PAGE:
Brodeur, meanwhile, has been integral to Penn’s success since his freshman year, starting every single game of his collegiate career (106 and counting), and the Quakers have practically build their offense on his ability to score in the paint and find open shooters. Though fellow seniors Ryan Betley and Devon Goodman help take off some of the pressure, the Quakers ride and die by their versatile big man, especially with the number of freshmen in the rotation this season.
“We rely on AJ for so much over the four years now,” Penn head coach Steve Donahue said. “Daly attracts so much attention, he’s obviously extremely important to [St. Joe’s]…We’re kind of similar in that both of us need those two to play well to win.”
With the way that Daly and Brodeur run the offense for their respective teams, it’s no surprise that both are members of a short list of players who lead their team in points, rebounds, and assists — Daly now with 20.1 ppg, 8.0 rpg, and 4.4 apg and Brodeur with 17.1 ppg, 8.8 rpg, and 4.4 apg.
Saturday’s game was the first time the two played against one another, and afterwards, both could see the commonalities in the way they play. Despite the clear differences in physique and position, they share a mutual respect and have a similar approach to the game, especially in terms of competitiveness.
“Brodeur is a heck of a player,” Daly said. “I think we’re similar in the fact that we’re not the most athletic on the court but I think we have high IQs.”
“I know what it’s like to come out and be expected to play that type of role on a team and it’s not easy,” Brodeur added. “[Daly] definitely commands a lot of attention from other teams’ defenses and his ability to find the open man is also really impressive, and I like to think that’s also something that I do pretty well…I really respect what he’s doing on that team.”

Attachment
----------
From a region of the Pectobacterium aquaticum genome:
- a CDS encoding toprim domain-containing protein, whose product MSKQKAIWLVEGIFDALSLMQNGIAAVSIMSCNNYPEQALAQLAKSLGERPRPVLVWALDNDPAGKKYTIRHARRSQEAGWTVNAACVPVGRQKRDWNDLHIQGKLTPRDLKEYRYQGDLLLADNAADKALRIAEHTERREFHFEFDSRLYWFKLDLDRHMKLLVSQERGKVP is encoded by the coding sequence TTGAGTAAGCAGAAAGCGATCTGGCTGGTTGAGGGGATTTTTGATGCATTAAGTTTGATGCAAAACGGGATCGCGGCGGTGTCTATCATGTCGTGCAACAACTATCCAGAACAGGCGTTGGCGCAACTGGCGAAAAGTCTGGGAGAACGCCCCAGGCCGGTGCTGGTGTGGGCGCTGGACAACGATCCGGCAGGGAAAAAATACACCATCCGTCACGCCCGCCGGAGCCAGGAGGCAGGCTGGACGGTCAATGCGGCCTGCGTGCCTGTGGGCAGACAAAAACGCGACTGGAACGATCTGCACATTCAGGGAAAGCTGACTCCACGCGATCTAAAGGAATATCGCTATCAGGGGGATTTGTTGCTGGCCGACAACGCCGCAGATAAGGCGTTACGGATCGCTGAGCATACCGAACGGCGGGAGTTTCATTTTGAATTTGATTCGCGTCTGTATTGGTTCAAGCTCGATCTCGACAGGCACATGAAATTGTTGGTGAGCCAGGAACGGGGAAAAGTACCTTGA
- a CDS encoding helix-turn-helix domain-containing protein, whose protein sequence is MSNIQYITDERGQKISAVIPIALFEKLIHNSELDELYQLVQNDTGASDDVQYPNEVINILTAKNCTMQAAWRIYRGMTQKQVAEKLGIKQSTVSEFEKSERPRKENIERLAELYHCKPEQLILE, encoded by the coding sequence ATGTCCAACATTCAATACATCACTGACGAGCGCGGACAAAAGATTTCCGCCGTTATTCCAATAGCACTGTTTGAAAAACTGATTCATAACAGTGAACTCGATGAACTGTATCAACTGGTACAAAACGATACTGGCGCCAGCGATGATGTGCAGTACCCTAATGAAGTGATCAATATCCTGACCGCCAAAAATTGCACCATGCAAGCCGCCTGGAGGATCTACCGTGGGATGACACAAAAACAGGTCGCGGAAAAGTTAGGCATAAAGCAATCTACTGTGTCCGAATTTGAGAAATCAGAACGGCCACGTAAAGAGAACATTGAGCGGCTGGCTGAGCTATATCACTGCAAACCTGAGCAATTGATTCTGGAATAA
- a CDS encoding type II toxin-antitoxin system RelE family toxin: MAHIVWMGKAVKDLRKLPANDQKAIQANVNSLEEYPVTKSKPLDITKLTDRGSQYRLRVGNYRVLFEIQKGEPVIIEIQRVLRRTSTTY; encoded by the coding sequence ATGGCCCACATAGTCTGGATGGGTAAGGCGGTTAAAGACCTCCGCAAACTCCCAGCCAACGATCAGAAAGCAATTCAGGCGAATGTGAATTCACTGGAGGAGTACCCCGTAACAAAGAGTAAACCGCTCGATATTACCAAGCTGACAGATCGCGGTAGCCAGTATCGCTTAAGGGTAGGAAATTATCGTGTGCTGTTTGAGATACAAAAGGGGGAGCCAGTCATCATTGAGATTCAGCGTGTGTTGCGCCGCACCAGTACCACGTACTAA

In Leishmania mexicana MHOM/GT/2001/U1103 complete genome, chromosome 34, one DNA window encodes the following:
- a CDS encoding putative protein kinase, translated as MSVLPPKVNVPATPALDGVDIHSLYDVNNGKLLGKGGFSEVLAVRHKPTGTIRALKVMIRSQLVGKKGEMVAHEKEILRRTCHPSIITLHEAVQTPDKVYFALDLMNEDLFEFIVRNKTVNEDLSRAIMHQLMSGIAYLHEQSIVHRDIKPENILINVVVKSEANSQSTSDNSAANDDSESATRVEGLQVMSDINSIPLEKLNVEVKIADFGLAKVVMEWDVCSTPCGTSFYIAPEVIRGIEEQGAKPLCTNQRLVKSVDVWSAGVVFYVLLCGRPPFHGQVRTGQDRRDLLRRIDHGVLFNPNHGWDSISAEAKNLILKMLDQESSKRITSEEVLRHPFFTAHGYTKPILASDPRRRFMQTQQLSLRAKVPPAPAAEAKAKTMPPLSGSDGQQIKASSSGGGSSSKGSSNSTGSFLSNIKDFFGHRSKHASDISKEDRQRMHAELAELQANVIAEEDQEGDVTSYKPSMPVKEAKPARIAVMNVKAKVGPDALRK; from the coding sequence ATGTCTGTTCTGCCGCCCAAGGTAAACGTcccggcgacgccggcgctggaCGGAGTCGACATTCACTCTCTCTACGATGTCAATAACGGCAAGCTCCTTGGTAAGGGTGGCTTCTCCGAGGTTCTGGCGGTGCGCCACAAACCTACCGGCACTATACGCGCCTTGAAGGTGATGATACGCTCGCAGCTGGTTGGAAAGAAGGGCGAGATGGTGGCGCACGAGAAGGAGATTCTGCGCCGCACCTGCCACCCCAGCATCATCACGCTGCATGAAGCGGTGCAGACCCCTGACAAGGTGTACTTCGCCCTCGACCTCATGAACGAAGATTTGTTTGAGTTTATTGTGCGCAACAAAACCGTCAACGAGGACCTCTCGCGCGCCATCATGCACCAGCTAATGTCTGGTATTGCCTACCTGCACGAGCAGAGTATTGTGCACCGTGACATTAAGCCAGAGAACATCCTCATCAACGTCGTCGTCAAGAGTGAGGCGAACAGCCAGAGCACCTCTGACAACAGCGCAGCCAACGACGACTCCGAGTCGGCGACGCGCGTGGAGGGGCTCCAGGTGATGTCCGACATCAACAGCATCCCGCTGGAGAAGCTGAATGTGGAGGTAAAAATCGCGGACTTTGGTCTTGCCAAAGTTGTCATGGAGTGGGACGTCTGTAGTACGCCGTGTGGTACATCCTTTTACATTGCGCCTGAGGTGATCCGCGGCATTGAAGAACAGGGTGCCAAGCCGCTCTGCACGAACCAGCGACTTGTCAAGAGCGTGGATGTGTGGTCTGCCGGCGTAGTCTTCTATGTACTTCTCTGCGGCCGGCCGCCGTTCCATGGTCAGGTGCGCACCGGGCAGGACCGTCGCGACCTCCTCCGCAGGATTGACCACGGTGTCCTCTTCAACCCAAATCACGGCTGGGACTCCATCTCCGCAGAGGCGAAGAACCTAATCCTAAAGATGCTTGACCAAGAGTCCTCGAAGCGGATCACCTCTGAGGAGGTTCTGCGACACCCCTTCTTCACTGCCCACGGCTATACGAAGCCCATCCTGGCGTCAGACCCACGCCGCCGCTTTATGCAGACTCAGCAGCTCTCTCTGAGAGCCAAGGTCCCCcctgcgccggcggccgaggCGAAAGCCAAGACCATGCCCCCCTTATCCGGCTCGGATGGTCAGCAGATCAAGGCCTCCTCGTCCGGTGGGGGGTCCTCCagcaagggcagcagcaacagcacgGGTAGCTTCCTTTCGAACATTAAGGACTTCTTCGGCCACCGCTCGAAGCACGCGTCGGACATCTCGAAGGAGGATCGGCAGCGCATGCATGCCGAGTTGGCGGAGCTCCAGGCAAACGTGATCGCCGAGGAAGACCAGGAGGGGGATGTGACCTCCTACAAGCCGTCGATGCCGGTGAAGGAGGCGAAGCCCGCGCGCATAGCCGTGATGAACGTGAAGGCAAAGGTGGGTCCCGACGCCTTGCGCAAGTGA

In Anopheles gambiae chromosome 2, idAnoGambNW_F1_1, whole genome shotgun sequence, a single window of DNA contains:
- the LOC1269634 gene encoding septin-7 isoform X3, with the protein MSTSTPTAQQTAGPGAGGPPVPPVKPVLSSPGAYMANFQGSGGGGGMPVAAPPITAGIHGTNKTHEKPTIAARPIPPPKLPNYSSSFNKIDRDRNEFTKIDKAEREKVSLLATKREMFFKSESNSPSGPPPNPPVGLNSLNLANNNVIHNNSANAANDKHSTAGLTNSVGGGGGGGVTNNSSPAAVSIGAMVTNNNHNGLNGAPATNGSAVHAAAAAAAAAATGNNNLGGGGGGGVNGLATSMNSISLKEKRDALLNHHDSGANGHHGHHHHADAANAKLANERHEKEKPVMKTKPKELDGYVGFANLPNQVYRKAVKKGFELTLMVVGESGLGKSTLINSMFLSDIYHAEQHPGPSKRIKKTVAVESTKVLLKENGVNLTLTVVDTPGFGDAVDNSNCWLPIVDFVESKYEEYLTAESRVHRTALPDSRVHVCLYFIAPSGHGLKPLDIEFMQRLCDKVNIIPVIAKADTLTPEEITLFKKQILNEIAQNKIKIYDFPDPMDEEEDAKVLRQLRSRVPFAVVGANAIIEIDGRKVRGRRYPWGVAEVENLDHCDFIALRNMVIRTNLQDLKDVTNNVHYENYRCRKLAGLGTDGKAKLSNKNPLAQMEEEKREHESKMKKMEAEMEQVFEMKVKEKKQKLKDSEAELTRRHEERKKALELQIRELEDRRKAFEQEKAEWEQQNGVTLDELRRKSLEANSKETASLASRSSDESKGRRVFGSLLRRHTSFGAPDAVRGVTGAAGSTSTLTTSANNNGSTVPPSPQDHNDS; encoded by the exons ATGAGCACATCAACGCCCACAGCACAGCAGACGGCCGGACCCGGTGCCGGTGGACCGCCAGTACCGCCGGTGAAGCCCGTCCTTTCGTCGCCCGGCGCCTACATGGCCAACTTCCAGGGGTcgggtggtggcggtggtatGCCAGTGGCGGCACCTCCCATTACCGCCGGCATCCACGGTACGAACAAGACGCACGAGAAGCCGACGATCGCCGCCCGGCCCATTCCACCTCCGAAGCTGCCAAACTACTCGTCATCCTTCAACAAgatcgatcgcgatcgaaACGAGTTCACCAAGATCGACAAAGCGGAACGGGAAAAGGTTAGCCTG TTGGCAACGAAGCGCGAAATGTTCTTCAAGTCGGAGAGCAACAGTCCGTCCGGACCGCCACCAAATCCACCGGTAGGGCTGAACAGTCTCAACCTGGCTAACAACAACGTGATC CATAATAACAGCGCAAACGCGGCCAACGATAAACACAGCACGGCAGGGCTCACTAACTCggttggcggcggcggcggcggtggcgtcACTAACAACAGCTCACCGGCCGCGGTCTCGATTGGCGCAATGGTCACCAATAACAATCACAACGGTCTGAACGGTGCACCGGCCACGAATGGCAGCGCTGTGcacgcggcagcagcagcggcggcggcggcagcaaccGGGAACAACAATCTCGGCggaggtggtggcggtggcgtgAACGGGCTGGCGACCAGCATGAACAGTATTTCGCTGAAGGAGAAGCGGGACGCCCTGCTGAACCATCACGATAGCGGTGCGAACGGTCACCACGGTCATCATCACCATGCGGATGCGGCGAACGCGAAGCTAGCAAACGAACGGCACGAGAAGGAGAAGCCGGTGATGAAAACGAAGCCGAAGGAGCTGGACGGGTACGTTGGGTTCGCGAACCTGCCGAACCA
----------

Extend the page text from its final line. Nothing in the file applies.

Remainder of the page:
The other common thread between Daly and Brodeur at the moment is an unfortunate one for Big 5 fans; St. Joe’s and Penn are underperforming expectations at the start of conference play. As nice as individual numbers are, both players would rather have their teams winning games.
It was always going to be a tough season for St. Joe’s, which had to retool after Martelli’s departure, and then suffered a season-ending injury to one of its starters (Taylor Funk) within the first month of the season; the Hawks have lost their first five games in Atlantic 10 play. Penn, meanwhile, has lost three straight after a promising non-conference showing, including two losses to Princeton to open Ivy play.
With Daly and Brodeur in place, both teams have reason for optimism, as the young players have more cushion to improve and fill the supporting roles. The need for growth is more immediate for Penn, with this being the final season for Brodeur, Betley, and Goodman as Quakers, but all sides are confident that things will fall into place.
“I just want us to win, no matter what, if I take 25 shots or 12 shots or five shots. I just want us to win,” Daly said. “I’m just getting used to it, but the wins will start to come.
“I feel like we’re making good strides,” Brodeur said. “I wouldn’t be surprised if we get there pretty soon, to the potential that I know we can be at.”